Instagram October 2018

As for the blog itself,  we currently have 166 followers and have had 5,950 visits form all over the world. We are starting to get visitors from Asia and Africa more often now.

referrers September 2018Our links continue to be of interest to people and our posts are of value so we get good support from WordPress reader , as always, and our search engine responses have increased considerably. We then have a number of other solid ways of getting visitors to our blog and finally, finally people are coming from Twitter.

 

 

 

 

 

posts and pages september 2018Our posts for September brought in good traffic and were popular. After a year in cyberspace we can feel pleased with ourselves. People like us because we are passionate about what we do and we like doing what we do. We share and they share back. That’s a nice way to be. The post about Anne and Bill really struck a chord because it was about overcoming adversity and then people were really happy for us because we’d been a year on our blog. That’s nice!

 

 

 

 

 

 

Colour your life

Jan's hatJan is bold with colour and teaches us to be brave. She is modest in what she can and has accomplished. She cares passionately about fibre arts and textile skills. Over the years she has influenced this in Adelaide by pursuing her love of style and colour. She loves felting and in our group she tries to show newcomers ways and means of being able to felt something worthwhile and interesting. She works with the Marion Cultural Centre to help develop Gallery M where she has her felted pieces in the shop and she has been part of their exhibitions. This breakthrough in elevating the importance of textile art in Adelaide is thanks to people like Jan. Her work is featured left.  Sonya, our roving reporter, brings you her story: 

Jan’s story

I have been sewing since my primary school days. Mum used to make all our clothes, as folks did in those days. In grade 7 we all made a baby’s dress with smocking, then sewing it up and crocheting around the edging.

I attended Marion High School in its 1st year of opening.  From there I went to work at Toy Wholesales in their office for 7 years. Then for the next 7 years I worked at the Shell Company. That all ended after I got married and had a baby.  I used to do a bit of embroidery at that time. When my son was 5 years old I went back to work in several different offices. I decided I would sooner work in a business of my own than continue working for others.   So I bought a craft shop at Aldgate, called The Spindle House.  It stocked spinning wheels, fleece, lazy Kates and various other things to do with spinning and craft. And that’s when I learned to spin. We also stocked leadlight supplies, so I learned to cut glass and do lead lighting.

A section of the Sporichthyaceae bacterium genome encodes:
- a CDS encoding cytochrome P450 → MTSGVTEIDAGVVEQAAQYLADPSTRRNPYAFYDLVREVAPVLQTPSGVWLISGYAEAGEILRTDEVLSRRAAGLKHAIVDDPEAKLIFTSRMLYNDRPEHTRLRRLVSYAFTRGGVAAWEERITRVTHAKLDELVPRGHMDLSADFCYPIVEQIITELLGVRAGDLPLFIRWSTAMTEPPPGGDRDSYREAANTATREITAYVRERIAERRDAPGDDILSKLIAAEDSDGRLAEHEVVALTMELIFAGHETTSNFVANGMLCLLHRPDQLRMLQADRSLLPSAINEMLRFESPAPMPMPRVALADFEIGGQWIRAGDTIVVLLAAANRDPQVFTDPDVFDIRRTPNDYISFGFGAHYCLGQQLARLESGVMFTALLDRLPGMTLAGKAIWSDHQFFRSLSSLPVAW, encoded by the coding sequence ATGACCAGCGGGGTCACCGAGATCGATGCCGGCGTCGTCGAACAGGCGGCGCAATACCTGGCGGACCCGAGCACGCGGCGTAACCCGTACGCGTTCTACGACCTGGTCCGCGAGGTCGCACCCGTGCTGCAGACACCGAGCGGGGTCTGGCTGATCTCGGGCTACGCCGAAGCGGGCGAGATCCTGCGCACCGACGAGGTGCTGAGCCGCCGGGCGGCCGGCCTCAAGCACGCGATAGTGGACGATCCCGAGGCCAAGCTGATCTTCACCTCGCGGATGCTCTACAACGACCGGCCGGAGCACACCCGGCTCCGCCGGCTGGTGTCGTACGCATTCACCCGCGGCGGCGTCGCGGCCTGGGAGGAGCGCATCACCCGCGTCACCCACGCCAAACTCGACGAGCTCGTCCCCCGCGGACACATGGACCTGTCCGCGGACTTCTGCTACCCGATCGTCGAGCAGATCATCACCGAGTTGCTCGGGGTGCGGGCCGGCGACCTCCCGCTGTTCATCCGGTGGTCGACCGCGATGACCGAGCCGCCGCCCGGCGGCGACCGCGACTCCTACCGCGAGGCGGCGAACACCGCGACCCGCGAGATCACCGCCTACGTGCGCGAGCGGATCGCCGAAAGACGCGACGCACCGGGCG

Eventually I moved the shop to Brighton Road. I sold commercial wool there, as well. It was a big shop too. But I eventually sold that because I could see that weekend work would be coming in the future and I didn’t want to do that.

Fast forward some years.

When I retired I joined the Embroiderers’ Guild. I then started felting from the Internet but found it difficult to locate the wool I needed for that. Someone told me I could buy it at the Spinners and Weavers Guild. And that’s where I met Hilary and some of the other spinners. They asked me to come to their group and demonstrate how I made felted flowers. It was there that I discovered the Seaford Spinners, joined up and have been a member ever since.

Jan, your work is haute couture standard. Exquisitely crafted and the colours you use are always stunningly beautiful. We are indeed privileged to have you in our midst.